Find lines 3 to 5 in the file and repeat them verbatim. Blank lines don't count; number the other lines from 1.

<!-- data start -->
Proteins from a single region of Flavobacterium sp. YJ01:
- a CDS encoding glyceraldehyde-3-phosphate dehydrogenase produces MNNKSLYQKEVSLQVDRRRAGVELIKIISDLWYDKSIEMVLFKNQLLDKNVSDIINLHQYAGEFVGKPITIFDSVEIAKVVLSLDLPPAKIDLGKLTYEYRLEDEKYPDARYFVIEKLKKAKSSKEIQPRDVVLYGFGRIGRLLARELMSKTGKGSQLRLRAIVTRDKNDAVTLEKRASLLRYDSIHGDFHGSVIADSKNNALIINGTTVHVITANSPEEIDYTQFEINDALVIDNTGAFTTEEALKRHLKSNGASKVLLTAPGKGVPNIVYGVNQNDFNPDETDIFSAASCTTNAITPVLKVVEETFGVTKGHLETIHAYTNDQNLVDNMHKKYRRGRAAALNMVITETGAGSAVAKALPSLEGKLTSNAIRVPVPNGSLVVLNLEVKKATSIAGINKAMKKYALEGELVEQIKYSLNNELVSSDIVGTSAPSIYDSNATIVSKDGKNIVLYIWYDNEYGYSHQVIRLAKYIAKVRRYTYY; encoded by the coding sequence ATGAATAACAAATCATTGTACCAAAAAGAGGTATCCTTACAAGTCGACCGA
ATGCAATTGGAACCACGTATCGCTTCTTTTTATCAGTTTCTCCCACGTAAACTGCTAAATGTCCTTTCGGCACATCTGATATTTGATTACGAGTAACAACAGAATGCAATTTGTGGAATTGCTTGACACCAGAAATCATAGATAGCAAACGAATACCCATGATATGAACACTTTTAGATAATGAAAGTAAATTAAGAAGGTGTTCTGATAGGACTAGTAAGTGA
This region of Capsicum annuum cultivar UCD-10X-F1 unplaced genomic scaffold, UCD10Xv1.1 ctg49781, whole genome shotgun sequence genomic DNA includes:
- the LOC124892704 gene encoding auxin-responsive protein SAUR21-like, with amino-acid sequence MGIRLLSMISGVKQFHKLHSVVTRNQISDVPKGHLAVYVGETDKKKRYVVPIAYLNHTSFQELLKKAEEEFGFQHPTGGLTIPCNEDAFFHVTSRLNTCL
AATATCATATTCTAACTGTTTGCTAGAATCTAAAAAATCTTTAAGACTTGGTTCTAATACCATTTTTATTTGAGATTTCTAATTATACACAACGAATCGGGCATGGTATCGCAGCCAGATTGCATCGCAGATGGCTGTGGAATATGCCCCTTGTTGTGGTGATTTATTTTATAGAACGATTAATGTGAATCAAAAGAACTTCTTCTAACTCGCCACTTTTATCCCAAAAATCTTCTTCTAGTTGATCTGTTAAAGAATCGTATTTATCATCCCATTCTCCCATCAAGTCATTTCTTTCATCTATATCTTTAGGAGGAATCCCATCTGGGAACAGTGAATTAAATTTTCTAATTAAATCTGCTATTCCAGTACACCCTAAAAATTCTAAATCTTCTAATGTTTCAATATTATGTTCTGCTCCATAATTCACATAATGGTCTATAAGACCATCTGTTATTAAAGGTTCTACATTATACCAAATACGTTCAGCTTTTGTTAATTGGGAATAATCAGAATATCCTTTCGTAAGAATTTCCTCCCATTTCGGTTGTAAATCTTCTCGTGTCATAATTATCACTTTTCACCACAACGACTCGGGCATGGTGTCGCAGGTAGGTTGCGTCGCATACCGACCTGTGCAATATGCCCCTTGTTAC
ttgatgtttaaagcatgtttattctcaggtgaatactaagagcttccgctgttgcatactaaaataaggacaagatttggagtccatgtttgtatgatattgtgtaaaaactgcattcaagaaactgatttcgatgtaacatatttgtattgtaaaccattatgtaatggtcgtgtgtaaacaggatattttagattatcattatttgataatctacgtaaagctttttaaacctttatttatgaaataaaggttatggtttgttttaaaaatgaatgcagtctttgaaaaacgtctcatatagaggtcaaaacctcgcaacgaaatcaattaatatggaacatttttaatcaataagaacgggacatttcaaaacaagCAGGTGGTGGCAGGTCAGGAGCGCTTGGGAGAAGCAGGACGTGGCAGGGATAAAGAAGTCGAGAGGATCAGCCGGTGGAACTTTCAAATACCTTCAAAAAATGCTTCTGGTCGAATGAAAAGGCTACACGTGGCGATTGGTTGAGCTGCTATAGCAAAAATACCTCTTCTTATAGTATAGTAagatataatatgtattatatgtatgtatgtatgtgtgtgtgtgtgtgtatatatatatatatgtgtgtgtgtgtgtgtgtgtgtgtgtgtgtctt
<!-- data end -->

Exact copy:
ATGCAATTGGAACCACGTATCGCTTCTTTTTATCAGTTTCTCCCACGTAAACTGCTAAATGTCCTTTCGGCACATCTGATATTTGATTACGAGTAACAACAGAATGCAATTTGTGGAATTGCTTGACACCAGAAATCATAGATAGCAAACGAATACCCATGATATGAACACTTTTAGATAATGAAAGTAAATTAAGAAGGTGTTCTGATAGGACTAGTAAGTGA
This region of Capsicum annuum cultivar UCD-10X-F1 unplaced genomic scaffold, UCD10Xv1.1 ctg49781, whole genome shotgun sequence genomic DNA includes:
- the LOC124892704 gene encoding auxin-responsive protein SAUR21-like, with amino-acid sequence MGIRLLSMISGVKQFHKLHSVVTRNQISDVPKGHLAVYVGETDKKKRYVVPIAYLNHTSFQELLKKAEEEFGFQHPTGGLTIPCNEDAFFHVTSRLNTCL